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Puerto Rico creditors ask court for access to data used for fiscal plans

By on January 9, 2018

SAN JUAN – If the calculations, models, projections and other elements that make up the fiscal plans of the Government of Puerto Rico cannot be questioned in court, how can anyone be sure the maximum amount is being allocated to the repayment of the public debt?

This is one of the main arguments of nearly a dozen creditor groups who want the federal court to authorize access to material related to the preparation of the island’s fiscal plans. So far, both the government and the financial control board oppose the request.

“Either way, [the commonwealth and the board], who continue to tout their ‘commitment to transparency’ […] insist that these Fiscal Plan Development Materials must never see the light of day,” reads a brief filed Friday by a group of creditors that includes hedge funds, mutual funds and insurers who own different types of Puerto Rico debt.

It is not the first time these creditors request the court for access to the government’s financial data. In December, magistrate Judge Judith Dein partially authorized an initial petition for discovery filed by these creditors. Following the court order, differences between the parties remain regarding the production of certain data and information.

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Although most creditor groups already have access to part of the materials requested, mainly through an access-restricted virtual dataroom, they claim the mediation process under way and other confidentiality agreements prevent their use in bankruptcy cases under Title III of Promesa. In addition, they argue the government and the board have also rejected access to certain information, alluding to the fact that it is privileged material or it is too early to produce.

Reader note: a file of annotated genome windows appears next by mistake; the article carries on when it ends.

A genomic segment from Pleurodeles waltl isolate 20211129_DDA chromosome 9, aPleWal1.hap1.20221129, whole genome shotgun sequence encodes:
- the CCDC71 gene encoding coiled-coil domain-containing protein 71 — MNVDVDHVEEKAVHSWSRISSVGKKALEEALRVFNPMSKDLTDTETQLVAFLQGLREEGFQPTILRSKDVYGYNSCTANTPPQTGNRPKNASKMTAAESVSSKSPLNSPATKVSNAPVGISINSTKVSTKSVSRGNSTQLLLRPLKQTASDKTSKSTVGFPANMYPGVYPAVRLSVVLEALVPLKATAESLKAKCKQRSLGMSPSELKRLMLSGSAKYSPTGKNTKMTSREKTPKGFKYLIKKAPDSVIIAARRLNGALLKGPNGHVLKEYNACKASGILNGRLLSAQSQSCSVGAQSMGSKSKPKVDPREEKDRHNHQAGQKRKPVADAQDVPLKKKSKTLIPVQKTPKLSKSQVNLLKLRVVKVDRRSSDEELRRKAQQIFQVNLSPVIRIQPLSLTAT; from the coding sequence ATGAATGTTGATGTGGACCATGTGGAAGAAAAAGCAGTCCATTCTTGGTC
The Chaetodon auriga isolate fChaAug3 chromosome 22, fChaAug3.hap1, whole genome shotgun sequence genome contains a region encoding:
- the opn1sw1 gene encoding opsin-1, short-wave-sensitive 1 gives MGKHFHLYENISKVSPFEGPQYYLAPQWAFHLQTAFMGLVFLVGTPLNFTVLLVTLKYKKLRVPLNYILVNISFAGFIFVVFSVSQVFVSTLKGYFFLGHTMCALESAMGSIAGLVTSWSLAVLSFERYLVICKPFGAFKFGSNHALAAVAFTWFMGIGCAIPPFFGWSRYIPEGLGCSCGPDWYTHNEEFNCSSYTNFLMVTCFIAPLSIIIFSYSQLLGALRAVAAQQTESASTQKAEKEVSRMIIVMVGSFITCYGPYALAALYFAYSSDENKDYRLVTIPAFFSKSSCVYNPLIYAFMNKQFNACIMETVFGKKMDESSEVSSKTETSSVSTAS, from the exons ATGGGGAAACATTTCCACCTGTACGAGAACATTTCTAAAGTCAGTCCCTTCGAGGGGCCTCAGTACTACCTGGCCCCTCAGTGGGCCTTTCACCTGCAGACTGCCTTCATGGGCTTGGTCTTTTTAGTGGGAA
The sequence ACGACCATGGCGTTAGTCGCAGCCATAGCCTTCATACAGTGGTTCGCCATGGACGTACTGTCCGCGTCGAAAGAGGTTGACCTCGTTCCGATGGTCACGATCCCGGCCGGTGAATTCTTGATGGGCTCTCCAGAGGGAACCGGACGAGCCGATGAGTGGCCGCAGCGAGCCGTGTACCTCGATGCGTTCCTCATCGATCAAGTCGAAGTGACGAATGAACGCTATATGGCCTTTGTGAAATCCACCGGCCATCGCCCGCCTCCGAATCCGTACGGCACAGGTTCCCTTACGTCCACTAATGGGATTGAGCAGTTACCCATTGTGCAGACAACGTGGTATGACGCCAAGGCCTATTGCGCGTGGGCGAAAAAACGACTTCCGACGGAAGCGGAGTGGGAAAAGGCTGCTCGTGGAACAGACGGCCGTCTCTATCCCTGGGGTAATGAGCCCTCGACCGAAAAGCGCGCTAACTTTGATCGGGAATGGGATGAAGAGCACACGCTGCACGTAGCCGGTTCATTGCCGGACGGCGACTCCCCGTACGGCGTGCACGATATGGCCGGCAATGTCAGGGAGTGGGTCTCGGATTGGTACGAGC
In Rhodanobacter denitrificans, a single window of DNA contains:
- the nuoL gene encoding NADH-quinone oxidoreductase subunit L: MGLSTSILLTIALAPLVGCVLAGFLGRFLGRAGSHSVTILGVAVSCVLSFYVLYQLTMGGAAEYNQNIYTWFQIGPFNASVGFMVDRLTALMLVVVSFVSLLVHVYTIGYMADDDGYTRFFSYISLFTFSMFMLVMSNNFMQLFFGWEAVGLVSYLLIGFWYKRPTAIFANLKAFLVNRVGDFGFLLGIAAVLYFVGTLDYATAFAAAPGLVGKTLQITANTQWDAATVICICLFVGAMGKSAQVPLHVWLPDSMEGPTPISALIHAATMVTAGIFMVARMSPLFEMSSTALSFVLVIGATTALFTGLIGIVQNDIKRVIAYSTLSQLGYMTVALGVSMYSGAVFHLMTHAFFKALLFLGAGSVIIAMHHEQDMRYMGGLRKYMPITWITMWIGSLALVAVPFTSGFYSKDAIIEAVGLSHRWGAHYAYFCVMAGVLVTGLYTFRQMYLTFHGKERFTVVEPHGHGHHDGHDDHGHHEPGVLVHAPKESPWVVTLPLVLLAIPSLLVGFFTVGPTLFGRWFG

Specifically, the creditors want all input, calculations, formulas and assumptions that went into the fiscal plans, as well as any draft the government has delivered to the board.

After postponing an initial Dec. 22 delivery date, the fiscal panel granted the administration of Gov. Ricardo Rosselló until Wednesday, Jan. 10, to submit revised plans for the central government, the Electric Power Authority (Prepa), and the Aqueduct and Sewer Authority (Prasa).

The creditors are also asking for the financial model that underlies the central government’s fiscal plan. Created by DevTech, consultants since the administration of Gov. Alejandro García Padilla, the model projects the island’s gross national product and inflation, key elements that have a direct bearing on the commonwealth’s revenue.

Lastly, creditors want to know how the so-called “reconciliation adjustment” in the fiscal plan was determined–a $600 million a year cash reserve to address the historical gaps between what is budgeted and what is actually spent each fiscal year.

(Juan J. Rodríguez/CB)

“Everyone, especially the Court, must see the basis for those [fiscal plan] calculations. That is because [creditors] have a right to receive the maximum that the debtor could reasonably pay. [The commonwealth and the board] want the Court to take their word as to how much the Commonwealth could reasonably pay,” the creditors’ brief adds.

The government and the board have until Jan. 19 to present their position to the court, which would decide by the end of the month if a hearing to address the dispute is merited. Hearings related to Title III cases continue Wednesday with one that will address, among other matters, an action by certain creditors to invalidate the appointment of the seven members of the fiscal board.

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